A year ago, the big German was just days removed from knee surgery and had to watch a roster full of new faces for the first 27 games. That's the biggest reason a 12-year playoff streak ended for the Mavericks.
Nowitzki has two new guards in his starting lineup for the second straight year. Now the Mavericks have to see if Monta Ellis and Jose Calderon will be better than the pairing of Darren Collison and O.J. Mayo.
Dallas will start getting answers Wednesday night at home against Atlanta.
"Our mission this year is to get back to winning in the playoffs," said coach Rick Carlisle, who hasn't won a postseason game since guiding the Mavericks to their first championship in 2011. "And we know that there aren't a lot of people that think we're capable of doing that."
Odds are Dallas will be the third-best team in Texas again, behind defending Western Conference champion San Antonio and Houston, a playoff qualifier that got Dwight Howard in free agency to pair with James Harden.
What gives the Mavericks (41-41) hope is that they almost made the playoffs even with the huge hole they dug waiting for Nowitzki to regain something resembling the form of an 11-time All-Star and 2007 MVP.
Calderon looks like an upgrade over Collison because he was the best 3-point shooter in the league last season and has high-level international experience with Spain, if not any NBA playoff series victories.
Ellis has the speed and quickness to be a threat in the lane, and Carlisle says he's an underrated passer. The biggest question, though, is whether he will shoot too much when that's not his strength. He had the worst 3-point percentage among qualifiers last season.
"I think we'll find a mix of youth, experience, some drivers, some shot-makers," said Nowitzki, one of two returning starters along with Marion. "I think we've got a good mix, got a good bench."
Carter is generally the first player off that bench, and rookie point guard Gal Mekel should see significant playing time early in the season while the Mavericks wait for the return of first-round draft pick Shane Larkin (broken ankle) and Devin Harris (toe surgery).
Dallas has a defense-first center in 11-year veteran Samuel Dalembert after Chris Kaman struggled in that area last year. Brandan Wright was the backup before a shoulder injury sidelined him indefinitely, leading to more time for another newcomer in the undersized DeJuan Blair, who spent his first four seasons with the Spurs.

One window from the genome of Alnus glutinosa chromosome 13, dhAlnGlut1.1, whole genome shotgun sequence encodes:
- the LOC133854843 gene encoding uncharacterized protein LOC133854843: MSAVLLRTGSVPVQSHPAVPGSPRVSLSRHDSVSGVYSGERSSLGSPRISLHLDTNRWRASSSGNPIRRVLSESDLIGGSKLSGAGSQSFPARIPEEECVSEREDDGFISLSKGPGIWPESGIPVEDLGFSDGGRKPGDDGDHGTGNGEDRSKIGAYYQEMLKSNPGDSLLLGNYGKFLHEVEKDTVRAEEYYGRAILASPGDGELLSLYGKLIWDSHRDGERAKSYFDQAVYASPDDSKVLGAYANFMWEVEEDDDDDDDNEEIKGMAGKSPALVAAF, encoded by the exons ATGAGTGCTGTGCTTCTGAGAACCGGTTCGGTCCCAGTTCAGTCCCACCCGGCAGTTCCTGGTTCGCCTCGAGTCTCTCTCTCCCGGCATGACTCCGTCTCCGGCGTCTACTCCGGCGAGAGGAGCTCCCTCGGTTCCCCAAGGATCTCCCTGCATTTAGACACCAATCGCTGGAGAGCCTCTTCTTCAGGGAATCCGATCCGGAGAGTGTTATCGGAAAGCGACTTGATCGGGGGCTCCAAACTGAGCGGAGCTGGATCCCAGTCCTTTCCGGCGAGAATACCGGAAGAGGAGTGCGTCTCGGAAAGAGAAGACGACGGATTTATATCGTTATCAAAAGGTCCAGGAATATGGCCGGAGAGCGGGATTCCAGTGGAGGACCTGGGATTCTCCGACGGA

The Mavericks have trips to Oklahoma City and two-time defending champion Miami in the first month, along with two games each against West playoff contenders Houston, Minnesota and Denver.
"We've got to really focus on what's immediately ahead," Carlisle said. "We have to manage the club to have us tuned up for the long haul, too. So that's been a lot of challenges."
The first challenge has arrived in the Hawks, who are in Year 2 of their massive makeover.
The Hawks (44-38) have only two players who were with the team just two seasons ago, center Al Horford and point guard Jeff Teague, opting for a complete transformation of a franchise that has long been a consistent playoff contender but never a championship threat.
General manager Danny Ferry started the process a year ago, letting go of Joe Johnson and Marvin Williams to rid the team of two cumbersome contracts. This year, Ferry didn't make much of an effort to keep longtime stalwart Josh Smith, who moved on to Detroit, and replaced him with Paul Millsap.
While the Hawks have yet to become an attractive destination for big-name free agents - they were rebuffed this past summer by Howard, who passed on a chance to come home to Atlanta - Ferry hopes to change that by turning Philips Arena into San Antonio East.
Ferry once worked for the Spurs, and he brought in Mike Budenholzer, a longtime assistant under Gregg Popovich, to bring that same team-first mentality to the Hawks.
Budenholzer's tenure in Atlanta got off to a rocky start when he was arrested for DUI, and it's going to take some time for the players to adjust to the motion offense he wants to play.
"It's constant movement," Horford said. "We've got to make sure we're all on the same page. If we don't, then we look stupid."
Heading into his seventh season, this is clearly Horford's team now. He's the only holdover among the core group largely responsible for six straight trips to the playoffs.
Budenholzer is counting on his 6-foot-10 center to provide leadership on the court and in the locker room. Horford, meanwhile, is hoping the new system takes some of the burden off him - especially at the defensive end, where he's always been a power forward forced to play a post role.
"He has a high basketball IQ," Budenholzer said. "The first and most important thing is that he's on the same page as far as what we're trying to do. He's been really, really focused on picking up the system."